• Tin Drum is, if you’re a Westerner in 1981, exactly what you’d expect a new wave band called Japan to sound like…if by “Japan” you mean “China,” because insulated Europeans hadn’t learned to tell different East Asian countries apart yet. Listening to this album, it’s clear that the issue with Polaroids was that they simply could not find a viable way to push their sound forward. The sumptuous bass and traditional East Asian synth work fill what we now recognize as a void in Polaroids’ earlier noodlings, and we leave this album wondering why they hadn’t thought of this sooner. I’m not entirely sure if it’s Japan’s best album—Quiet Life is still more coherent—but it’s definitely the shot in the arm the band needed at that point in time. It would have been interesting to see where they’d have gone next.

…aaaaand then a year later personal shenanigans involving Mick Karn’s girlfriend would force the band apart. The split wasn’t necessarily acrimonious, the various band members would collaborate with each other regularly into the 90s, but Japan proper would never release another album. (Don’t worry, the comparison to what happened with Porcupine Tree in 2010 has been made already.) Here’s what Barbieri specifically was up to through the end of 1993:

  • The 1985 Jansen/Barbieri collaboration Worlds in a Small Room is an airy, soothing bit of inimitably 80s ambient goodness commissioned by JVC Victor as a score for some NASA stock footage they intended to release as a film.
  • In 1987 Jansen and Barbieri collaborated again as the Dolphin Brothers, this time releasing something called Catch the Fall. It’s not hard to draw a direct line from late Japan to what they’re doing here…but unfortunately, this sounds like a regression more than anything else, jettisoning the East Asian influences and powerful drums from that period for what is, essentially, Living in a Box on downers. There are occasional moments of brilliance, like Love that You Need or Face to Face, but the album in general sounds an awful lot like something you’d hear as department store muzak.
  • 1991 saw Barbieri involved in two (hoist the signal) ex-Japan projects. The first we’ve arbitrarily defined as Stories Across Borders, yet another collaboration with Steve Jansen. It’s mostly a bunch of haunting, atmospheric instrumental pieces with touches of jazz and industrial and other stuff. It’s also right up my alley the way the sophistipop from last go-round wasn’t.
  • And finally, of course, there was Rain Tree Crow, the Japan reunion that technically wasn’t a Japan reunion. Oh my God. Okay, let’s begin by making one thing clear: this isn’t a new Japan album. There’s no new wave or art pop or any of that to be found here. If there’s any sense of a narrative through-line from Tin Drum to here it’s Sylvian and company finding themselves on the brink of superstardom and deciding, screw this, let’s go make something as experimental and anti-pop as we possibly can. No, this is Rain Tree Crow, a glorious forty-five minute jam session that plays like Graceland mashed up with The Sky Moves Sideways and performed round a Joshua Tree campfire. This is the culmination of everything these four were doing since 1978. The Asian/world elements aren’t just orientalist window dressing and are actually well-integrated into the songs. Jansen’s drums and Karn’s bass have never sounded better. (No seriously, dat bass. I want to make love to it.) This album is a beautiful revelation and you should go listen to it right now. It’s on Spotify. Do it. (And then listen to Sixth Floor off the SimCity 3000 Unlimited soundtrack but you didn’t hear that from me.)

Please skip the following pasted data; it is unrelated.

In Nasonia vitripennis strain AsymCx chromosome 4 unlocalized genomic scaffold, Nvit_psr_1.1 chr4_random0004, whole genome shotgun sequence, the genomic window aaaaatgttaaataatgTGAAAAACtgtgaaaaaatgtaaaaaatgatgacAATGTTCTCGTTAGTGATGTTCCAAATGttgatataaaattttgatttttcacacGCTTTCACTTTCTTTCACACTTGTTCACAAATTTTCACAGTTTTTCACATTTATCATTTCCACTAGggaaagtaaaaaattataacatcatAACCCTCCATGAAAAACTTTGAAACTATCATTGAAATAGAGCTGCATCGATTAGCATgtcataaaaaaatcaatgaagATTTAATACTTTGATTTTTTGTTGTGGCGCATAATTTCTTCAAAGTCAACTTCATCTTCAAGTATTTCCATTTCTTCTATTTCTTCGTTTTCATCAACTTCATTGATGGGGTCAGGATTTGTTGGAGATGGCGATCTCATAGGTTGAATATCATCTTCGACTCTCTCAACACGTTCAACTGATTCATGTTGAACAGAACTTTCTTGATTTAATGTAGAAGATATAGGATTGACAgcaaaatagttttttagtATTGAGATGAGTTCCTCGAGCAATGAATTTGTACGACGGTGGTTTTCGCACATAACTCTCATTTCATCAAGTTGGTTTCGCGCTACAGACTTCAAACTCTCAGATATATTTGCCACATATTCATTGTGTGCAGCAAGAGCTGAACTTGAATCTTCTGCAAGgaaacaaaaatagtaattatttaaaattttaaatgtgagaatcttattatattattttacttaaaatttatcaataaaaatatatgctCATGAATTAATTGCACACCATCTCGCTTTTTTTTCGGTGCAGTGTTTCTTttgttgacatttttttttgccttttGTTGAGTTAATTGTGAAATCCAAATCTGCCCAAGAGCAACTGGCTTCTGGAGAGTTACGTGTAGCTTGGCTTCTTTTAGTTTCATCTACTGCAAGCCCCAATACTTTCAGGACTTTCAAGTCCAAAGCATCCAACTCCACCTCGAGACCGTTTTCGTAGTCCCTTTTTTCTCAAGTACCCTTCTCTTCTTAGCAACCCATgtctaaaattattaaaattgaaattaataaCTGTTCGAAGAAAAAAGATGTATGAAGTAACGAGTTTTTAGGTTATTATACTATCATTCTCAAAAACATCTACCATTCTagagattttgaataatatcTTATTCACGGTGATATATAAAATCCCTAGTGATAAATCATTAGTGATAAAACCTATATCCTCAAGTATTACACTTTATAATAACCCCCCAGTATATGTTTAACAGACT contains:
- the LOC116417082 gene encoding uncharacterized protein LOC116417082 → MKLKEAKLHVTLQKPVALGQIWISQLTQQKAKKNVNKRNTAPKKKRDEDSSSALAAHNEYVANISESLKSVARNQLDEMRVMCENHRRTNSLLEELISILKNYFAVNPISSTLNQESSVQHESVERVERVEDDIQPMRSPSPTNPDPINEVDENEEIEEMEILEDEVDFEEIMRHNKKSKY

So now we’re finally up to the present, and to the first Jansen/Barbieri/Karn collaboration, Beginning to Melt. Well, okay, let’s not get carried away. It’s not a full-fledged follow-up to Rain Tree Crow, nor are we on the level of, say, Storm Corrosion. Out of the seven songs on this album, three are a true group effort, and the other four are little solo bits they had lying around that needed a home. Some are more interesting than others. Ego Dance is tight and tense. March of the Innocents plays like if Boards of Canada were an alternative band. Meanwhile, Shipwrecks is a snorefest and Human Age is just flat boring. So, you know, it’s about as even as you’d expect an album of dusted-off not-quite-B-sides to be.

We’re here primarily for the first two tracks. The first is the soundtrack to a leisurely wander through a science fictional desert, and as such is the most obviously Rain Tree Crow-like of anything on this album. It’s one of the album’s collaborative songs, and it shows. We’ve got Jansen’s sexy drums and fuzzed-out electric guitar, we’ve got Mick Karn’s even sexier bass…and, most importantly for our purposes, we’ve got Barbieri on the keyboards, tinkering with his synthesizer in ways that would become integral to Porcupine Tree’s sound in the coming years. The other song we’re interested in is The Wilderness, on which Steven Wilson played acoustic guitar.

I wish to emphasize that The Wilderness’ status as the best track on the album and Steven Wilson’s presence on that track is a coincidence. Wilson’s part is pretty simple and mixed pretty far back, involving only some rhythmic strumming that he could probably do in his sleep. I didn’t even know it was there the first time around. The highlight here, instead, is Suzanne Barbieri’s vocals. We’ve heard her before, doing the spoken word bit of Up the Downstair, but here she’s the main event. Even as the instrumentation remains sparse and earthy, emphasizing that the wilderness is not a hospitable place, her downright angelic performance elevates the tale of the Boneshaker into something fantastic, almost mythical.

Two ancillary things before we wrap up. 1) I’m glad Suzanne’s here in the context of this retrospective because this thing has been and largely will be a sausagefest, and 2) there’s a delightfully cheesy symphonic metal cover of this song just waiting to be made.

Going back to her husband now, Richard Barbieri is probably one of the most experienced and virtuosic people Wilson’s ever worked with…and, in some ways, a person whose career with Japan would prefigure Wilson’s own with Porcupine Tree. He would join the band right around the time of this album’s release, and Colin Edwin would follow in a few months’ time. Now all we need is a drummer.